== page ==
UAE ministry of international affairs launches online service for expat visa holders abroad

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Updated 22 March 2020

UAE ministry of international affairs launches online service for expat visa holders abroad

  • The government had previously imposed a ban on all non-Emirati nationals from returning to the country
  • The UAE shut beaches, parks, pools, cinemas and gyms from Sunday for two weeks

DUBAI: The UAE’s Ministry of Foreign Affairs and International Cooperation launched a new online service for expats with valid visas, who are currently abroad, state news agency WAM reported on Saturday.

The government had previously imposed a ban on all non-Emirati nationals from returning to the country.

The new “Tawajudi” service helps residents return safely to the UAE during emergency situations.

Residents who are currently abroad can register for the service on MoFAIC’s website to enable a channel of communication.

The UAE shut beaches, parks, pools, cinemas and gyms from Sunday for two weeks over coronavirus concerns, Emirates News Agency said on Saturday.

Restaurants and cafes will be allowed to operate for the same period at 20% of capacity, and as long as customers are at least two metres apart, and for delivery services, subject to review, the Supreme Council for National Security announced.

The UAE reported the first deaths due to the coronavirus in the country on Friday.

The victims were two men - a 78-year old Arab and a 58-year-old Asian, the health ministry said.


‘Provocative’ Erdogan to drill for oil off Libya

Updated 31 May 2020

‘Provocative’ Erdogan to drill for oil off Libya

  • Turkey claims an agreement gives it the right to explore for oil and gas in an exclusive economic zone

JEDDAH: Turkish President Recep Tayyip Erdogan plans to create a “fait accompli” over rights to natural resources in the eastern Mediterranean by drilling off the coast of Libya, analysts told Arab News on Saturday.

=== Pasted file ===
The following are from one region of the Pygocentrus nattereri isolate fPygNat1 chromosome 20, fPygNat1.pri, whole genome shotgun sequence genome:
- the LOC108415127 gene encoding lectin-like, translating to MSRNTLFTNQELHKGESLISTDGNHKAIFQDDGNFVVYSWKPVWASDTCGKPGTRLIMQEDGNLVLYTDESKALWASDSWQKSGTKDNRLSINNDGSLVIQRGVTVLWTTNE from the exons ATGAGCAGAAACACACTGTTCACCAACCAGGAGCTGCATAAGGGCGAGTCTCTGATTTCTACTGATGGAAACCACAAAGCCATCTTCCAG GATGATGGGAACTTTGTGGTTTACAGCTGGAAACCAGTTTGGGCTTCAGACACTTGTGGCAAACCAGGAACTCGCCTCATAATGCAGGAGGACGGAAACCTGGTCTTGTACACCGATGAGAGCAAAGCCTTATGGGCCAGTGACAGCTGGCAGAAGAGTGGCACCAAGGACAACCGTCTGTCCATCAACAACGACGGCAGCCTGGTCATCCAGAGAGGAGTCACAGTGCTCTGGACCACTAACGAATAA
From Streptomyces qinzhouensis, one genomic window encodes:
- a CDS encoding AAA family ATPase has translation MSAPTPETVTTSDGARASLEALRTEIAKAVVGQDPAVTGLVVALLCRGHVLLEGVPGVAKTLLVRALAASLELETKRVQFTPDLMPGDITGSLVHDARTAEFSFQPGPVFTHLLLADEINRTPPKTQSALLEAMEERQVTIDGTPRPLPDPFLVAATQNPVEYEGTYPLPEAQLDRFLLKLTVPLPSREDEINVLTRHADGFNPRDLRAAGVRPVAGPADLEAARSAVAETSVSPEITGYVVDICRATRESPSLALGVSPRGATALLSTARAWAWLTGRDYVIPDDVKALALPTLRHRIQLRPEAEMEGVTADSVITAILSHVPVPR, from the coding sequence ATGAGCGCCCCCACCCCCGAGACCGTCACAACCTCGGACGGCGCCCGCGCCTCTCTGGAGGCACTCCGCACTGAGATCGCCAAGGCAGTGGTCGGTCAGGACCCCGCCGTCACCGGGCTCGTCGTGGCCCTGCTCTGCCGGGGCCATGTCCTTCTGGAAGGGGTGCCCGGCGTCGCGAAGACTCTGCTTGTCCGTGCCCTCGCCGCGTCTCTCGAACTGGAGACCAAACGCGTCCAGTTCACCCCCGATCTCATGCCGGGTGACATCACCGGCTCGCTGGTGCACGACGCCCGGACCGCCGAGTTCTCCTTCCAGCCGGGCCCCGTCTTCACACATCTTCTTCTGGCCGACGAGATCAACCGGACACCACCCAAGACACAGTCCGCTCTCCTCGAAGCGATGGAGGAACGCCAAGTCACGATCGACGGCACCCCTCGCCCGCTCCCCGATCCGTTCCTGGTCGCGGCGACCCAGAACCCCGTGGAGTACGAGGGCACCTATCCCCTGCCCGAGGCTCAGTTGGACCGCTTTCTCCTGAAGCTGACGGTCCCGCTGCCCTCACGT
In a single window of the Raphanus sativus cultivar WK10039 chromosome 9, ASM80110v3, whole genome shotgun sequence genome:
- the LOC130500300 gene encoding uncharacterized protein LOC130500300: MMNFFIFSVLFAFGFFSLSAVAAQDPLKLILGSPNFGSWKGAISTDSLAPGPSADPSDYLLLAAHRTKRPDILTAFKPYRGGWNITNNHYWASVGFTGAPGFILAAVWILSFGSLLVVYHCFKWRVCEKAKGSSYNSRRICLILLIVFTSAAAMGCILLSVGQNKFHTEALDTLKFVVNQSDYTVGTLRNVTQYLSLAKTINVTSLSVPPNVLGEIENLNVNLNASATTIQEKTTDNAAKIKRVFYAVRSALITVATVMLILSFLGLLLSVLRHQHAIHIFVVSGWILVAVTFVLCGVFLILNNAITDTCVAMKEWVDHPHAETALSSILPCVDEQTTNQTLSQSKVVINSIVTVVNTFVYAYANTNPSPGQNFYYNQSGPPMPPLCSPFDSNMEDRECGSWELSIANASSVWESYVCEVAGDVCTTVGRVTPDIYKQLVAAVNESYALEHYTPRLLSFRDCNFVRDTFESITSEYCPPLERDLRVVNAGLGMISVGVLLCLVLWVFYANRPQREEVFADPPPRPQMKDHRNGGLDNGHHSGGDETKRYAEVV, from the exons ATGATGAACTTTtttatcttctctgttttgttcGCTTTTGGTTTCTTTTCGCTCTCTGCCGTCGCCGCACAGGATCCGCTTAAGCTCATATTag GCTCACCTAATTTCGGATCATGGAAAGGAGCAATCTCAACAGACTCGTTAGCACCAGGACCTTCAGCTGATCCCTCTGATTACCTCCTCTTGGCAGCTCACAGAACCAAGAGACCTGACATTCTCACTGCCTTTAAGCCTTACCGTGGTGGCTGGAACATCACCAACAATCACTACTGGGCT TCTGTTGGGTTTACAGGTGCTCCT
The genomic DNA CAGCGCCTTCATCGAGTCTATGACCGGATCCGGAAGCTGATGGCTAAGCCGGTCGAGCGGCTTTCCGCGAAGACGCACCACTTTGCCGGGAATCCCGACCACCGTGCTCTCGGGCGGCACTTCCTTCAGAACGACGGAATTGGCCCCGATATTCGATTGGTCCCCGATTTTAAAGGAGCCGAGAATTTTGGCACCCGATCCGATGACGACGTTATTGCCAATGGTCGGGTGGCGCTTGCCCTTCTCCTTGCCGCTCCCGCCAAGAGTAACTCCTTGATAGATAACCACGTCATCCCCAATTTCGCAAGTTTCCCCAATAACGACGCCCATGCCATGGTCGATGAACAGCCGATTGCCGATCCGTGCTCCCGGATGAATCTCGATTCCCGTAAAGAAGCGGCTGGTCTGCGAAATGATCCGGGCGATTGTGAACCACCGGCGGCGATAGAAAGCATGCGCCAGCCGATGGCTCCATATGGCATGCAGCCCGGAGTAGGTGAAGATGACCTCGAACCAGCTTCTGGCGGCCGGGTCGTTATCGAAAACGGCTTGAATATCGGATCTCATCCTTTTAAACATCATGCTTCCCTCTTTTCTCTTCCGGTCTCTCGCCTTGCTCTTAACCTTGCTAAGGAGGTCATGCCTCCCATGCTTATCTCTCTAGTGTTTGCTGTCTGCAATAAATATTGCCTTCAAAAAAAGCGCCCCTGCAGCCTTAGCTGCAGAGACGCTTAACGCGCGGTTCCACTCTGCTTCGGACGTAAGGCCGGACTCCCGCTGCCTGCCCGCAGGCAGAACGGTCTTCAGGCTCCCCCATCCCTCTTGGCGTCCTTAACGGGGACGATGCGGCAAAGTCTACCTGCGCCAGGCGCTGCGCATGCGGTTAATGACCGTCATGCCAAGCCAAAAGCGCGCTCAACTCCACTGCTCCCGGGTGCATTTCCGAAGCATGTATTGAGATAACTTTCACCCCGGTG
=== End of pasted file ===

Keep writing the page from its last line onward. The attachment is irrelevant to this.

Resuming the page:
Ankara’s announcement that it intends to activate last year’s maritime borders agreement with the Libyan government in Tripoli has brought simmering tensions to the boil.   

Turkey claims the agreement gives it the right to explore for oil and gas in an exclusive economic zone (EEZ) between its southern coast and Libya’s northeastern coast. However, Greece, Cyprus and the EU say the deal is illegal. Turkey may also face EU sanctions over drilling in Cypriot territorial waters.

Ankara has not said exactly where it will drill, but experts told Arab News they expect exploration activities to begin off Tripoli in the short term, and then near to the coastal city of Sirte.

“From a tactical point of view, Turkey may test the scenario of a crisis with Athens where escalation takes place and then, in the context of de-escalation, the two countries would have to discuss and negotiate their positions,” said Zenonas Tziarras, a researcher at PRIO Cyprus Centre.

Mona Sukkarieh, a political risk consultant and co-founder of Middle East Strategic Perspectives, said: “If we take Turkish operations off the Cypriot coast as an indicator, operations off the Libyan coast might start off on the less provocative part of the spectrum and grow bolder with time toward the more provocative part of the spectrum.

“The objective is to demonstrate a resolute determination in order to extract concessions or, at the very least, to impose itself as a player to reckon with.”